mike conley

Mike Conley led Memphis with 20 points. Marc Gasol had 16 points and 14 rebounds, Zach Randolph added 14 and 15, and Quincy Pondexter had 15 points. But the Grizzlies, who thrived at the free throw line in knocking off No. 1 seed Oklahoma City in the semifinals, got there only 18 times and made only 10.

The Grizzlies last led 85-84 with 1:04 left in regulation on a 15-footer by Gasol. After that, they managed only to tie it up twice, the last on a layup by Randolph with 4:28 left in overtime. Duncan scored and knocked down the free throw with 4:10 remaining to put the Spurs ahead to stay.

Reported by Teresa M. Walker of the Associated Press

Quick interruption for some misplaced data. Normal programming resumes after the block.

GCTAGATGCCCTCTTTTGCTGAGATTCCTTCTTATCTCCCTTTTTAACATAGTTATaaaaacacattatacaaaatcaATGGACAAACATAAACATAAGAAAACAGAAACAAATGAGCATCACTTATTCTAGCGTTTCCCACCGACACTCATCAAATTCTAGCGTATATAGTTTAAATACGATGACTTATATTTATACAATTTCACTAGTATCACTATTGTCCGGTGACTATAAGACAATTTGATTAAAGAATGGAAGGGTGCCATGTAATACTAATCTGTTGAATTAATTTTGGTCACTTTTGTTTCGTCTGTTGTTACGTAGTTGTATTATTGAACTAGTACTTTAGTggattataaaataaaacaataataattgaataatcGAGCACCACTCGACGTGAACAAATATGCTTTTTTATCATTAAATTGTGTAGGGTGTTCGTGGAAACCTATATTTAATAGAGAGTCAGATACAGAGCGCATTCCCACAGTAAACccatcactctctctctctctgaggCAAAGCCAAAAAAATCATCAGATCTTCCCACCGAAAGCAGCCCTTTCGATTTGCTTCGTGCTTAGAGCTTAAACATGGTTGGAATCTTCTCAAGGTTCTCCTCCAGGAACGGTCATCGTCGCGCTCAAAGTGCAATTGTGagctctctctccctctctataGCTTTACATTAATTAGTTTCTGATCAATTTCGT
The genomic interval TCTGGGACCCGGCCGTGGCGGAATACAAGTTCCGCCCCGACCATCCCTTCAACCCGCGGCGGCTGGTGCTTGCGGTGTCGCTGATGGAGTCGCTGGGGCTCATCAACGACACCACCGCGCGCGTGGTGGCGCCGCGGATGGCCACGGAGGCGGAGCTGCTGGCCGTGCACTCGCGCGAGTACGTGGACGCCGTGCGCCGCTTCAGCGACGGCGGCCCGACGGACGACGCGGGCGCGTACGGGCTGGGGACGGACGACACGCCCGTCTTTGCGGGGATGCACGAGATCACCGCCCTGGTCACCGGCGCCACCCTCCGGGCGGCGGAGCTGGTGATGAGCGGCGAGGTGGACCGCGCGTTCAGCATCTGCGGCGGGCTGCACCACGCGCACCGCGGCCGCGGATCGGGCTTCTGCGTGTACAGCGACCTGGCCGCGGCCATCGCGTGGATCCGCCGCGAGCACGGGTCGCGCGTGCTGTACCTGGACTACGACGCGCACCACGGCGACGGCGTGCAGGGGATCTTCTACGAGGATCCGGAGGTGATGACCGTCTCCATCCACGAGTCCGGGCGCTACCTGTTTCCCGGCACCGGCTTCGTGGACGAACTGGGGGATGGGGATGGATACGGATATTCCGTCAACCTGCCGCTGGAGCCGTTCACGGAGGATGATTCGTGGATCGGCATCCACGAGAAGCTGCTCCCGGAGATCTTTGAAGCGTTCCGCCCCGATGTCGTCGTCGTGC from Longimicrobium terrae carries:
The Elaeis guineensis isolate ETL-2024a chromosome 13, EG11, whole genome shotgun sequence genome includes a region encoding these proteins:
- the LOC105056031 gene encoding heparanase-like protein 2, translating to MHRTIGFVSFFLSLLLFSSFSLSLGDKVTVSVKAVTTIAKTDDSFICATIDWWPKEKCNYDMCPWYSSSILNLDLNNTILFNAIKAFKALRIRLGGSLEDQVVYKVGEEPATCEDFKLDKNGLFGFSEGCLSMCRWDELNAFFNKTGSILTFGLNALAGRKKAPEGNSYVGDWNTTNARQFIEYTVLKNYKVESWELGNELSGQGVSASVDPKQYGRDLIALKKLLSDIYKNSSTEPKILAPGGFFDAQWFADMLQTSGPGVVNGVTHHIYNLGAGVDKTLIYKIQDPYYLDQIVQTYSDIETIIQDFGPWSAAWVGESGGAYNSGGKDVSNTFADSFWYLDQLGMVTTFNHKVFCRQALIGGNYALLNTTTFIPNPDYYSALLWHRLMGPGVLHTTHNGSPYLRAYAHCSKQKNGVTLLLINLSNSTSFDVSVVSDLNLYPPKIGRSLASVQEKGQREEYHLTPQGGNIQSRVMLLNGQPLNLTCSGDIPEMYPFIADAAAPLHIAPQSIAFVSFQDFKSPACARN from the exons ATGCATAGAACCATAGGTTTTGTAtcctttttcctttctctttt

Spurs vs Grizzlies Game 3 preview

San Antonio Spurs at Memphis Grizzlies Game 3 is Saturday night at 9 p.m. ET.

Spurs vs Grizzlies Game 3 preview

The AP reports: The towels are showing up all around Memphis. They hang over neighborhood signs and even at a door to St. Jude Children’s Research Hospital. The sentiment? Believe Memphis. The Grizzlies certainly do. Yes, they are down 0-2 to San Antonio in their first Western Conference final, but they take heart in knowing they dug themselves out of an 0-2 hole in the first round against the Clippers. No NBA team has won separate series in the same postseason after losing the first two games. The Grizzlies now see only opportunity at home, where they have yet to lose this postseason. ”We got to believe,” Grizzlies forward Zach Randolph said. ”We got to be confident. We got to believe. Game 2 went down, we came all the way back and went to overtime, so we got to have that confidence and we got to believe in ourselves.”